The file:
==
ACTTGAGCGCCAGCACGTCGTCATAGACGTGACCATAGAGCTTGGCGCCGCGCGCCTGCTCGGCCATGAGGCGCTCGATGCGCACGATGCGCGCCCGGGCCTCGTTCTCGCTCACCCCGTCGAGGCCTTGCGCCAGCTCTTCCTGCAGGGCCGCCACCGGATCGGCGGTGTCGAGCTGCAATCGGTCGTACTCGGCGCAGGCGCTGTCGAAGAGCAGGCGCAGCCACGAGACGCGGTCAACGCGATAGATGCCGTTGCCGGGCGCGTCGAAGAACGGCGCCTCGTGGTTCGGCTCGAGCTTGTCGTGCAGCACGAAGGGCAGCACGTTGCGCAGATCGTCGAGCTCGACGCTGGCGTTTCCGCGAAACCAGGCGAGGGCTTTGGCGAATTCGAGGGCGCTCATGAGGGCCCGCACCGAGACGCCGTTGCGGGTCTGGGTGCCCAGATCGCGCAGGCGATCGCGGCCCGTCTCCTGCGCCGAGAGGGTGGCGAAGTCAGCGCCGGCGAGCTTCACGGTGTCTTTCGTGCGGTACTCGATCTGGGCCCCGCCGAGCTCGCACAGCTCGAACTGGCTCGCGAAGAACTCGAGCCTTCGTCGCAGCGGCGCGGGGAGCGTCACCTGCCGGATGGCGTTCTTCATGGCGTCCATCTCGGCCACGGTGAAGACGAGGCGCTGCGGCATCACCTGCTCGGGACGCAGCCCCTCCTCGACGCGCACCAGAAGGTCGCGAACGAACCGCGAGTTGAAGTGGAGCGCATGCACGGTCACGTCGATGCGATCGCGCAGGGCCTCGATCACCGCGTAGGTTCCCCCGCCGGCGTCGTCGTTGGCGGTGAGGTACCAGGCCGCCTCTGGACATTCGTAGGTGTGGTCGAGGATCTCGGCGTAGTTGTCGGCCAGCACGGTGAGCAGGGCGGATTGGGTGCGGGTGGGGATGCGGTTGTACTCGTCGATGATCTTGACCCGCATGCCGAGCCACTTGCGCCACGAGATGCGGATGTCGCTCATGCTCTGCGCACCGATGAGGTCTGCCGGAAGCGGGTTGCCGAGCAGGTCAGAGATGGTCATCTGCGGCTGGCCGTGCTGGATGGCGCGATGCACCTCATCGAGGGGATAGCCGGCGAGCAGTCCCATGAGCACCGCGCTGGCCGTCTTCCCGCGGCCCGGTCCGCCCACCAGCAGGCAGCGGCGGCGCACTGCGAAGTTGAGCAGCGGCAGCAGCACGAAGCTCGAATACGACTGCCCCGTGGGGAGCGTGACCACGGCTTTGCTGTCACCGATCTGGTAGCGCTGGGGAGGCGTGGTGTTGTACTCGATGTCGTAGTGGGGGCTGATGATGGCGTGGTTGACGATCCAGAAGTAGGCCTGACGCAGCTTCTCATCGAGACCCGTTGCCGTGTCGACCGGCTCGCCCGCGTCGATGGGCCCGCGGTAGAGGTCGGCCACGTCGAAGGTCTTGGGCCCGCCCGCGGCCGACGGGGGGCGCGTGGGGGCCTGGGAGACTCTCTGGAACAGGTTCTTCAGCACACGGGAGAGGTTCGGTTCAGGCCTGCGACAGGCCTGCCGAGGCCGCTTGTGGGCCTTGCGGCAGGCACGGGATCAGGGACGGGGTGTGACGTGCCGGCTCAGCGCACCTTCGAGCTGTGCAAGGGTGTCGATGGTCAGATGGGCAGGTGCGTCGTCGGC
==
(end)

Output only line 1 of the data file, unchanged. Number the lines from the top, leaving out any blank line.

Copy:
ACTTGAGCGCCAGCACGTCGTCATAGACGTGACCATAGAGCTTGGCGCCGCGCGCCTGCTCGGCCATGAGGCGCTCGATGCGCACGATGCGCGCCCGGGCCTCGTTCTCGCTCACCCCGTCGAGGCCTTGCGCCAGCTCTTCCTGCAGGGCCGCCACCGGATCGGCGGTGTCGAGCTGCAATCGGTCGTACTCGGCGCAGGCGCTGTCGAAGAGCAGGCGCAGCCACGAGACGCGGTCAACGCGATAGATGCCGTTGCCGGGCGCGTCGAAGAACGGCGCCTCGTGGTTCGGCTCGAGCTTGTCGTGCAGCACGAAGGGCAGCACGTTGCGCAGATCGTCGAGCTCGACGCTGGCGTTTCCGCGAAACCAGGCGAGGGCTTTGGCGAATTCGAGGGCGCTCATGAGGGCCCGCACCGAGACGCCGTTGCGGGTCTGGGTGCCCAGATCGCGCAGGCGATCGCGGCCCGTCTCCTGCGCCGAGAGGGTGGCGAAGTCAGCGCCGGCGAGCTTCACGGTGTCTTTCGTGCGGTACTCGATCTGGGCCCCGCCGAGCTCGCACAGCTCGAACTGGCTCGCGAAGAACTCGAGCCTTCGTCGCAGCGGCGCGGGGAGCGTCACCTGCCGGATGGCGTTCTTCATGGCGTCCATCTCGGCCACGGTGAAGACGAGGCGCTGCGGCATCACCTGCTCGGGACGCAGCCCCTCCTCGACGCGCACCAGAAGGTCGCGAACGAACCGCGAGTTGAAGTGGAGCGCATGCACGGTCACGTCGATGCGATCGCGCAGGGCCTCGATCACCGCGTAGGTTCCCCCGCCGGCGTCGTCGTTGGCGGTGAGGTACCAGGCCGCCTCTGGACATTCGTAGGTGTGGTCGAGGATCTCGGCGTAGTTGTCGGCCAGCACGGTGAGCAGGGCGGATTGGGTGCGGGTGGGGATGCGGTTGTACTCGTCGATGATCTTGACCCGCATGCCGAGCCACTTGCGCCACGAGATGCGGATGTCGCTCATGCTCTGCGCACCGATGAGGTCTGCCGGAAGCGGGTTGCCGAGCAGGTCAGAGATGGTCATCTGCGGCTGGCCGTGCTGGATGGCGCGATGCACCTCATCGAGGGGATAGCCGGCGAGCAGTCCCATGAGCACCGCGCTGGCCGTCTTCCCGCGGCCCGGTCCGCCCACCAGCAGGCAGCGGCGGCGCACTGCGAAGTTGAGCAGCGGCAGCAGCACGAAGCTCGAATACGACTGCCCCGTGGGGAGCGTGACCACGGCTTTGCTGTCACCGATCTGGTAGCGCTGGGGAGGCGTGGTGTTGTACTCGATGTCGTAGTGGGGGCTGATGATGGCGTGGTTGACGATCCAGAAGTAGGCCTGACGCAGCTTCTCATCGAGACCCGTTGCCGTGTCGACCGGCTCGCCCGCGTCGATGGGCCCGCGGTAGAGGTCGGCCACGTCGAAGGTCTTGGGCCCGCCCGCGGCCGACGGGGGGCGCGTGGGGGCCTGGGAGACTCTCTGGAACAGGTTCTTCAGCACACGGGAGAGGTTCGGTTCAGGCCTGCGACAGGCCTGCCGAGGCCGCTTGTGGGCCTTGCGGCAGGCACGGGATCAGGGACGGGGTGTGACGTGCCGGCTCAGCGCACCTTCGAGCTGTGCAAGGGTGTCGATGGTCAGATGGGCAGGTGCGTCGTCGGC